The Wawrinka Effect

At long last it’s time for the main event. The final Grand Slam match of the year, the final U.S. Open match televised by CBS (for now, at least), and for many, the most anticipated match of the year.

Kei Nishikori vs. Marin Cilic.


That’s right. As you likely know, for the first time since January 2005, there is no member of the Big Four in a men’s major final. That’s pretty significant.

It becomes even more significant when you realize that the 2005 Australian Open final was contested between two men who were relics of the pre-Big Four era, former No. 1s and major winners Lleyton Hewitt and Marat Safin.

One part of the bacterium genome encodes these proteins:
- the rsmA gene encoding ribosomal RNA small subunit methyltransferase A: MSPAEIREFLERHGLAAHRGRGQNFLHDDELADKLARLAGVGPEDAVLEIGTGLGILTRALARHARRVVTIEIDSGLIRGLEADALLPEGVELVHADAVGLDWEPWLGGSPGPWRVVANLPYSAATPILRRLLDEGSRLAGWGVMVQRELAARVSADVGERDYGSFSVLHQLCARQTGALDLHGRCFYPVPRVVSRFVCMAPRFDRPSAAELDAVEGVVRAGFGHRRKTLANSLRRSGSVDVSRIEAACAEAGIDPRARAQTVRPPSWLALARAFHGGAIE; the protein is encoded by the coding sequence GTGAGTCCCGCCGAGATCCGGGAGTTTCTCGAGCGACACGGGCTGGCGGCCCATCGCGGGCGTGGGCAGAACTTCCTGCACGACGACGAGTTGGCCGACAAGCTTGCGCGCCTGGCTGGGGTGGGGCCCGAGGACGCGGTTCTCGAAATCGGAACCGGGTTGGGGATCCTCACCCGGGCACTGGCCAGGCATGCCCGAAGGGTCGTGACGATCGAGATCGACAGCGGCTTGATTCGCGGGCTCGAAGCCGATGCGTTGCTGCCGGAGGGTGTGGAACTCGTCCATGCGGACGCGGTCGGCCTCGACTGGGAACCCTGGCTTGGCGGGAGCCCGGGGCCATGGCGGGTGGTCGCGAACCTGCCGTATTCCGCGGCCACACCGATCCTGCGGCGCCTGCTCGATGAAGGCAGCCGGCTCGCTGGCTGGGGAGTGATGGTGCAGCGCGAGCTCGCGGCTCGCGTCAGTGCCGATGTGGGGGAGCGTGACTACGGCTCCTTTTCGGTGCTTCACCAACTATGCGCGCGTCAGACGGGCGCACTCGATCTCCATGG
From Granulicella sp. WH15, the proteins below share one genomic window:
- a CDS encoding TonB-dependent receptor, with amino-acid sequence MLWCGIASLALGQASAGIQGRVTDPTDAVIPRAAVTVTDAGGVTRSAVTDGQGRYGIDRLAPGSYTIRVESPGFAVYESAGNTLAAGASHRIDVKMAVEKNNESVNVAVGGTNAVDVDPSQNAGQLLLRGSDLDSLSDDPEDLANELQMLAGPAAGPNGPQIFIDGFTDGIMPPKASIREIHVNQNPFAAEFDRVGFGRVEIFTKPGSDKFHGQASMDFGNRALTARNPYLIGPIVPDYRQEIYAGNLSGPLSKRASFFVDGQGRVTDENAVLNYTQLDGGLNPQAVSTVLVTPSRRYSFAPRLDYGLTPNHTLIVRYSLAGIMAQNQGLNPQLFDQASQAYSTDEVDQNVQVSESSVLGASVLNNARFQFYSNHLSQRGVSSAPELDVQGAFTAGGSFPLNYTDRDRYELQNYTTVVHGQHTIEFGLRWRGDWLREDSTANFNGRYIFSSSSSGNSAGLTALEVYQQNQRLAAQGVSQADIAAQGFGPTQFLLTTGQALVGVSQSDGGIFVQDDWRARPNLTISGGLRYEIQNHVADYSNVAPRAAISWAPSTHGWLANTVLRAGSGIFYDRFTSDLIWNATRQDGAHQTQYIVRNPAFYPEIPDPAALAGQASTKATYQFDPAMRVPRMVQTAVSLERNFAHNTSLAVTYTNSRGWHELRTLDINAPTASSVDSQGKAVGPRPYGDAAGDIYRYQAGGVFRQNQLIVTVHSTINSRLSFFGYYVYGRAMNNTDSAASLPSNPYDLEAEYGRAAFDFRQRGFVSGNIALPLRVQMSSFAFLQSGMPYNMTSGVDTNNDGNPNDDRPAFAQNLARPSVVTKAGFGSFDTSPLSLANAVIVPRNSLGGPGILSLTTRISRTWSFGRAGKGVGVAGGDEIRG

You have to go back even a few more years to find a comparable surprise in a final. Perhaps Albert Costa vs. Juan Carlos Ferrero in the 2002 French Open final? I’m not even sure that’s far enough.

The point is, that this Nishikori vs. Cilic U.S. Open final is unprecedented in this era of the ATP. So how in the world did we get here?

I have two words for you: Stanislas Wawrinka. (Or Stan. Maybe Stanley.)

That’s right. Nishikori and Cilic’s breakthroughs can be traced back to the beginning of this year, when Wawrinka took out Novak Djokovic, Tomas Berdych, and Rafael Nadal to win the 2014 Australian Open and become the first non-Big Four member to win a major in five years.

There needed to be a first. Someone needed to show that the guys on top were human, be it mentally or physically. Someone needed to bust up the aura and show that it was not a given that Roger Federer, Andy Murray, Djokovic, or Nadal had to win a major. There was another option.